Readers' letters – 3 May 2012
Why revalidation should inform doctors’ professional development, and NHS 111 rollout fears
Revalidation: opportunity knocks
I read Jennifer Taylor’s excellent piece on revalidation and appraisal - and the fundamental place for clinical audit and other quality improvement cycles within those - with interest (Healthcare 100 Masterclass, 26 April).
She and the other commentators made many salient points in assessing the importance of revalidation, the barriers to achieving it (both perceived and actual) and how to get past those barriers.
The Medical Act does indeed describe revalidation as an evaluation of a doctor’s fitness to practise and that must remain front of mind at all times. But, as Ms Taylor rightly points out, the revalidation should be a simple one, building on existing and familiar processes.
Dr Nick Lyons of the NHS revalidation support team pointed out that “there was relief amongst doctors that medical appraisal would make the regulatory process of revalidation possible and it would inform their professional development”.
Yet, despite comprehensive support from organisations such as ours, for doctors, boards and trusts, many clinicians are not involved in clinical audit to the degree they need to be. As revalidation becomes a reality, it will in itself help address this, but there is still a great deal to be done. We have a wide variety of specific guidances, training packages and event-based support freely available and would urge individuals, trusts and boards to contact us to drive quality improvement in revalidation.
We also work closely with the Royal College of GPs, and the latest output from that is the appointment of two clinical fellows, Dr Maeve Lawrence and Dr Rish Prasad, to help promote clinical audit among GPs as part of their training and their ongoing practice. Boards must also play their part fully - and that is currently rarely the case. They have a key role to play in recognising the importance of effective appraisal in supporting revalidation, developing services and staff, and assuring the public that services are of good quality.
As the GMC’s Una Lane highlights: “It’s not about slavishly going through any particular form, it’s about giving doctors an opportunity on an annual basis to reflect and demonstrate how they’re continuing to meet those values and principles through their practice and through their work and care for patients.” Solid clinical audit involvement is an enormously effective way of doing that as part of revalidation. And, integrated properly, should seamlessly become part of a doctor’s daily practice, not an onerous extra task.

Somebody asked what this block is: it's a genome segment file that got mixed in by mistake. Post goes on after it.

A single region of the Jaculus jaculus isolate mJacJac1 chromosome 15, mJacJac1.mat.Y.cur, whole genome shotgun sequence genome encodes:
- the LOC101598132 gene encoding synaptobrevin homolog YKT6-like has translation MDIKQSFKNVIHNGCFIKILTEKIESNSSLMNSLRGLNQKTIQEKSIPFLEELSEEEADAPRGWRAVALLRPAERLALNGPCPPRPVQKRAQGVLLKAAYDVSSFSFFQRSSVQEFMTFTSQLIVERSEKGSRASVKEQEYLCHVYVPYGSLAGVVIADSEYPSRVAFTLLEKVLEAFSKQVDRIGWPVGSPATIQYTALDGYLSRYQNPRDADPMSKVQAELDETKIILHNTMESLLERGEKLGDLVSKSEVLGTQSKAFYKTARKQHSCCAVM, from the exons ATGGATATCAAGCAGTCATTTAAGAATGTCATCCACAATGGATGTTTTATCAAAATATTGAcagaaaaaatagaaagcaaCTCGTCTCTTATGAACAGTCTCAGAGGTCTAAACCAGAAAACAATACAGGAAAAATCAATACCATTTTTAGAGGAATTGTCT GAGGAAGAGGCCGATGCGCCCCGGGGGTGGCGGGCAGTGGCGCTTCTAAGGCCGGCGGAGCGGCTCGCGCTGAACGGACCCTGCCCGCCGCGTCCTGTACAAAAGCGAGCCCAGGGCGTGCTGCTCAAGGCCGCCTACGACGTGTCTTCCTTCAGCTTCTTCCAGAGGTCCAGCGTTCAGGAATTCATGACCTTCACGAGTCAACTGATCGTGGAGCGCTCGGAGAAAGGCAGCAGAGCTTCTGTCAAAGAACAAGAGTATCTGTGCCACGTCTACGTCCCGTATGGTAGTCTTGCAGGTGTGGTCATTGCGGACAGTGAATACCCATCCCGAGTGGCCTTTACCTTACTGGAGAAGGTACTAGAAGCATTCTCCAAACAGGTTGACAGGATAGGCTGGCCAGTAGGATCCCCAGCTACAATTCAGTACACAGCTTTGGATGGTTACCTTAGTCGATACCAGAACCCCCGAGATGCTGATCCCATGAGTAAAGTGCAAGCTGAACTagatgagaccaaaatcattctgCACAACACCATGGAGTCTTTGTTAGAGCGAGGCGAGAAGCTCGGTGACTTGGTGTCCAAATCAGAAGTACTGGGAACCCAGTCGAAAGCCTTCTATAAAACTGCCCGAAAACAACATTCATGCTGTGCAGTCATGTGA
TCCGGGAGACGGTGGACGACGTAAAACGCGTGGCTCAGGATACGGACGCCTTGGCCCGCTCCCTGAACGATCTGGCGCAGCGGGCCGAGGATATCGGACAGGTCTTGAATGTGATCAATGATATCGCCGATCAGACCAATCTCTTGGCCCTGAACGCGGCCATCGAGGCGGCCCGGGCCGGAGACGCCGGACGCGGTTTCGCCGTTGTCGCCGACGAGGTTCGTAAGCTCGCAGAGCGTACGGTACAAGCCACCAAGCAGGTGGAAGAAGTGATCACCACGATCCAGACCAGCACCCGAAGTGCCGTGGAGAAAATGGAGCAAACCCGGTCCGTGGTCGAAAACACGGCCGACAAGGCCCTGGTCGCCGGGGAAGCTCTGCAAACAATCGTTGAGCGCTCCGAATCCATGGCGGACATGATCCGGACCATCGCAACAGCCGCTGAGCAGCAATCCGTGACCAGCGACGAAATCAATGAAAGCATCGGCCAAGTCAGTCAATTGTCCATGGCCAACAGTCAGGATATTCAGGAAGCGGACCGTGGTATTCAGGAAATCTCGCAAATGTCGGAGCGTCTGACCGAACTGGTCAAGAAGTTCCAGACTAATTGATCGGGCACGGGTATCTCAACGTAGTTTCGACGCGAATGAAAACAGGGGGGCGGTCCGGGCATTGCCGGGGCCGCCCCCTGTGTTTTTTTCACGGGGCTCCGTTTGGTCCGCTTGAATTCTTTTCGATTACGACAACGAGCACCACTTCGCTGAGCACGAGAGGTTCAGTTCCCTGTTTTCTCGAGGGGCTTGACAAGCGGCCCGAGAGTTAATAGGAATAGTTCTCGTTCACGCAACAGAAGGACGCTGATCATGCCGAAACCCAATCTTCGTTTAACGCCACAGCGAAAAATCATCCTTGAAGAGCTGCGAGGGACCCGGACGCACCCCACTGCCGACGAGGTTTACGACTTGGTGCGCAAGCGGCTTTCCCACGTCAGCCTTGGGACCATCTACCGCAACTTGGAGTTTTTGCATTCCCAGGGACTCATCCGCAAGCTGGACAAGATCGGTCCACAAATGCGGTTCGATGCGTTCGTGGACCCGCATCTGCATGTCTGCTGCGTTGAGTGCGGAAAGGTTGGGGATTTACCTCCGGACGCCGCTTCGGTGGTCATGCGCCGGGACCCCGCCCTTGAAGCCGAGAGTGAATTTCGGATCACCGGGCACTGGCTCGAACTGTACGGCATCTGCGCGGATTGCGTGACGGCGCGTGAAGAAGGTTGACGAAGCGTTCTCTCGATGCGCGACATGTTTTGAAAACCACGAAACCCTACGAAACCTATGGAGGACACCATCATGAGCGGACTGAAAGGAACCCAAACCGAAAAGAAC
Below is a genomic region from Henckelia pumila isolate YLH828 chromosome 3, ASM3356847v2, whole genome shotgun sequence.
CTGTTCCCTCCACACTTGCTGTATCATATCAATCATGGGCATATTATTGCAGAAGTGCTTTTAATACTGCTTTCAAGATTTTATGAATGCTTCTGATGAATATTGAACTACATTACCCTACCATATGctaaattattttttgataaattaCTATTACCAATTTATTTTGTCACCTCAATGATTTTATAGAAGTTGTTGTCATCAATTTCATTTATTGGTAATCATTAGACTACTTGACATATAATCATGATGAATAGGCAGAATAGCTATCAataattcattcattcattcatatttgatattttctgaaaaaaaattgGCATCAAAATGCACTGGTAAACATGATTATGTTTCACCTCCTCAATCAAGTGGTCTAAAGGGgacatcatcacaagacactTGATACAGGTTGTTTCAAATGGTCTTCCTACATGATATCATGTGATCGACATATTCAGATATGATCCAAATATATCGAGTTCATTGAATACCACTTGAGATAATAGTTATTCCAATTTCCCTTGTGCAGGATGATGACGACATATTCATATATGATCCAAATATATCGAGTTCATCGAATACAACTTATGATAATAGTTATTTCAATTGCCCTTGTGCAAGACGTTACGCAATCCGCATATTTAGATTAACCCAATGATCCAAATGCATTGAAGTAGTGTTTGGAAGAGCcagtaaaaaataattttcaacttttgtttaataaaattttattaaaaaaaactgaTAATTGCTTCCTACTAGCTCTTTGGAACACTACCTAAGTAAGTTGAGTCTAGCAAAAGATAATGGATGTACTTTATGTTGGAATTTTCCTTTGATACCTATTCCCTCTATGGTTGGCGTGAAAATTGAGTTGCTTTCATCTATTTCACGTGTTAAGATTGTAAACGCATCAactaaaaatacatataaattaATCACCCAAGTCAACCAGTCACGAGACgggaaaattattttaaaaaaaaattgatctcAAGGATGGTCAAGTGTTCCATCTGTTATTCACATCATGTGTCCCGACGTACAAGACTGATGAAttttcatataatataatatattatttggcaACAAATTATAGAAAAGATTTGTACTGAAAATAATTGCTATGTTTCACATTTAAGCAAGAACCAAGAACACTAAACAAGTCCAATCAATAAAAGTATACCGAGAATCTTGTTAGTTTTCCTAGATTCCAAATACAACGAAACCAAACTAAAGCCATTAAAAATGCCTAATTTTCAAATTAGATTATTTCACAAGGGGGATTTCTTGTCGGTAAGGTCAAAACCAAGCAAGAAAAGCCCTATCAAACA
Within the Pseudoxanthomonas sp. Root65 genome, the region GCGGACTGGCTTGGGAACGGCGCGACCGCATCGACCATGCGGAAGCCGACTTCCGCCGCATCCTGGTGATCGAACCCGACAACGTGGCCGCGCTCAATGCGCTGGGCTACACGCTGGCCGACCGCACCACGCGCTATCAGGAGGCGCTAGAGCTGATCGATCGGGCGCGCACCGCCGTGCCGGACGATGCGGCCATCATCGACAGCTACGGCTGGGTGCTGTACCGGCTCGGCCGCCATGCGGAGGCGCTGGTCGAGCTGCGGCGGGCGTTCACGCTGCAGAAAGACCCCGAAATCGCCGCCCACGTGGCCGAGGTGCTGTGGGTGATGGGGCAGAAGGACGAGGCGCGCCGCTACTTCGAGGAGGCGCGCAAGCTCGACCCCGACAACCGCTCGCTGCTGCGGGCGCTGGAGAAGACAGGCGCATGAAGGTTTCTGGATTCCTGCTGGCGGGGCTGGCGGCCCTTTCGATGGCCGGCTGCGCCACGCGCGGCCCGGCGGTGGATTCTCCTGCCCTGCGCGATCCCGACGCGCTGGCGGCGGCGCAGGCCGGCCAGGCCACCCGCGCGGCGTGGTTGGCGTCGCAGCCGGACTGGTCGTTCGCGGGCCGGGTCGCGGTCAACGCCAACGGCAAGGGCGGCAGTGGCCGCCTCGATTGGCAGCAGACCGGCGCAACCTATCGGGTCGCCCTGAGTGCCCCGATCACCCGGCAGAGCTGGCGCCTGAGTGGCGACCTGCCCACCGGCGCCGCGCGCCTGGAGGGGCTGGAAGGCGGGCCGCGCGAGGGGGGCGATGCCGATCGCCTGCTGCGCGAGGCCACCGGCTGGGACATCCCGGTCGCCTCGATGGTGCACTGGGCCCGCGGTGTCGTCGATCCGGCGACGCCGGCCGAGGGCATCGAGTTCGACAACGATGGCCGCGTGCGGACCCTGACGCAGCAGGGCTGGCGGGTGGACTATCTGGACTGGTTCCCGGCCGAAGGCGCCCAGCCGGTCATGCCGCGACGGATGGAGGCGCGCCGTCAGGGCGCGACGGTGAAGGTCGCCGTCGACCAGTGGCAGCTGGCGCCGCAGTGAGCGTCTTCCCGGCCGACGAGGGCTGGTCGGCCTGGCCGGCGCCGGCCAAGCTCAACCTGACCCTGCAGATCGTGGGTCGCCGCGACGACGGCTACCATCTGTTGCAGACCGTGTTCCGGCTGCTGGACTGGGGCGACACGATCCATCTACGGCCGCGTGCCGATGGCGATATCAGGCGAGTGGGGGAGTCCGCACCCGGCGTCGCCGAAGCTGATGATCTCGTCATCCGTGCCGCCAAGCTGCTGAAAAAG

Robin Burgess, Chief Executive Officer, the Healthcare Quality Improvement Partnership
NHS 111 - too hasty?
As the end of April deadline approaches, the NHS 111 debate continues to draw reaction, particularly the concerns about the system’s rollout. Having worked in emergency dispatch for many years, I welcome the concept NHS 111 is trying to achieve. However, experience also tells me the necessity of further testing and independent review prior to implementation. I offer two arguments in favour of slowing down the process for the good of the public.
Giving local authorities a mandate to respond within a short timeframe goes against good decision making. In the haste to submit plans, there has been no consultation with GP groups or emergency services to gain vital, on-the-ground input. Time, rather than good judgement, is dictating the process in the interests of getting proposals out of the door.
It has been reported that in areas already offering the service, ambulances are transporting people who would have been managed by out of hours services under the previous system. This concern is founded. The increased pressure on ambulance services to respond to patients inappropriately referred will compromise their ability to respond to patients in a genuine emergency. NHS 111 should not impede on an ambulance service’s job of dispatching emergency ambulances to patients requiring the service. It is the NHS 111 system’s ability to dispatch ambulances causing the anomaly.
Fundamentally, the public is entitled to receive the appropriate emergency response within an appropriate timeframe. Without further testing and independent review, NHS 111 cannot guarantee that this will happen. Haste should never prioritise steps critical to the public’s health and well-being.
Ron McDaniel, senior vice president, Priority Dispatch